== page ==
- ICE BofAML Emerging Markets Sovereign Bond – tracks the performance of US dollar (USD) and Euro denominated emerging markets non-sovereign debt publicly issued within the major domestic and Eurobond markets.
- The Bloomberg Barclay’s US Corporate Bond Index (AA), which measures the investment grade, fixed-rate, taxable corporate bond market. It includes USD denominated securities publicly issued by US and non-US industrial, utility and financial issuers.
- The Bloomberg Barclay’s US Corporate High Yield Index, which covers the USD-denominated, non-investment grade, fixed-rate, taxable corporate bond market.
- Bloomberg Barclay’s Global Aggregate Securitized- US Mortgage-Backed Securities, which is a component of the Bloomberg Barclay’s US Aggregate Index and measures investment grade mortgage backed pass-through securities of GNMA, FNMA, and FHLMC.
- Bloomberg Barclay’s Global Aggregate Securitized- US Asset-Backed Securities, which is a component of the Bloomberg Barclay’s US Aggregate Index and includes the pass-throughs, bullets, and controlled amortization structures of only the senior class of ABS issues.
- The Blomberg Barclay’s US Floating Rate Notes (<5 Yr) Index, measures the performance of U.S dollar-dominated, investment grade floating rate notes with maturities less than 5 years.
- The Bloomberg Barclay’s Municipal Bond Index, which measures investment grade, tax-exempt bonds with a maturity of at least one year.
- The S&P/ LSTA Leveraged Loan Index is designed to reflect the performance of the largest facilities in the leveraged loan market.
An index is a portfolio of specific securities, the performance of which is often used as a benchmark in judging the relative performance to certain asset classes. Index performance used throughout is intended to illustrate historical market trends and performance. Indexes are managed and do not incur investment management fees. An investor is unable to invest in an index. Their performance does not reflect the expenses associated with the management of an actual portfolio. No strategy assures success or protects against loss. There is no guarantee that a diversified portfolio will enhance overall returns or outperform a non-diversified portfolio. Diversification does not protect against market risk. All investing involves risk including loss of principal. Investing in stock includes numerous specific risks including: the fluctuation of dividend, loss of principal, and potential liquidity of the investment in a falling market. Past performance is no guarantee of future results.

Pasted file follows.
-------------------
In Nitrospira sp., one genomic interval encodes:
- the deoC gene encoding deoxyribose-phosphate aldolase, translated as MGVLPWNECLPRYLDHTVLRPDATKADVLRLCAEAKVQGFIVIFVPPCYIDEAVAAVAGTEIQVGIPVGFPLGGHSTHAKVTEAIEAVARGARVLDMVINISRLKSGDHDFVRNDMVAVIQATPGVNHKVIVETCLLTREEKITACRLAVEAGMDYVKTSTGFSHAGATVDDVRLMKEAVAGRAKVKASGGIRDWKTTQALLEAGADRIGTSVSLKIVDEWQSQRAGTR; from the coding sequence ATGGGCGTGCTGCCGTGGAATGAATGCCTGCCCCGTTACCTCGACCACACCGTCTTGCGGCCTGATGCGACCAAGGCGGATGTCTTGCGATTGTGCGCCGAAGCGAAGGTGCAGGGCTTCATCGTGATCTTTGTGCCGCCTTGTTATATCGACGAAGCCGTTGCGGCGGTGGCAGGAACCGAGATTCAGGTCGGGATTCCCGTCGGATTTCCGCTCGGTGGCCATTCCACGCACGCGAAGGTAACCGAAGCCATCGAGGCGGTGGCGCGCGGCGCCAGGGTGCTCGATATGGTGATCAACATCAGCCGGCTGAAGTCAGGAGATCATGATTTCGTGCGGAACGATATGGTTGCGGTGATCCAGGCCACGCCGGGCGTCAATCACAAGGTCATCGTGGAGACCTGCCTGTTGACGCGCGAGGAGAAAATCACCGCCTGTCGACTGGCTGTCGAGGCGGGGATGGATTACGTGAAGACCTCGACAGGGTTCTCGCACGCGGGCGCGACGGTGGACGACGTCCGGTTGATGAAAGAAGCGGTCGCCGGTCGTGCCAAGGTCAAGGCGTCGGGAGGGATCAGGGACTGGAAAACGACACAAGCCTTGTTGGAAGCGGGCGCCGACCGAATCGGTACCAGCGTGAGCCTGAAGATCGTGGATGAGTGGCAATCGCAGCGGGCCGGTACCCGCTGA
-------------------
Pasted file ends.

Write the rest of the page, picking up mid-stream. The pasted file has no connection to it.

Key Rates are shown for US Treasuries and London Interbank Offered Rate (LIBOR), the interest rate at which banks offer to lend funds (wholesale money) to one another in the international interbank market. LIBOR is a key benchmark rate that reflects how much it costs banks to borrow from each other. “Current” refers to the percentage rate as of 6/30/2018, while the rates of change are stated in basis points.
Credit Spreads shown comprise the Option-Adjusted Spread of the indices indicated, versus the US 10-Year Treasury Yield. “Current” refers to the spread as of 6/30/2018, while the rates of change are stated in basis points.
Key Indicators correspond to various macro-economic and rate-related data points that we consider impactful to fixed income markets.
- 2s10s (bps)/ 10 Yr vs 2 Yr Treasury Spread, which measures the difference between yields on 10-Year Treasury Constant Maturity Securities and 2-Year Treasury Constant Maturity Securities.
- West Texas Intermediate, which is an oil benchmark and the underlying asset in the New York Mercantile Exchange’s oil futures contract.
- Core Consumer Price Index, which measures the consumer price index excluding food and energy prices. Shown as of the prior month-end.
- Breakeven Inflation: 5 Yr %/ bps, which uses a moving 30-day average of the 5-Year Treasury Constant Maturity Securities and 5-Year Treasury Inflation–Indexed Constant Maturity Securities to derive expected inflation.
- Breakeven Inflation: 10 Yr %/ bps, which uses a moving 30-day average of the 10-Year Treasury Constant Maturity Securities and 10-Year Treasury Inflation–Indexed Constant Maturity Securities to derive expected inflation.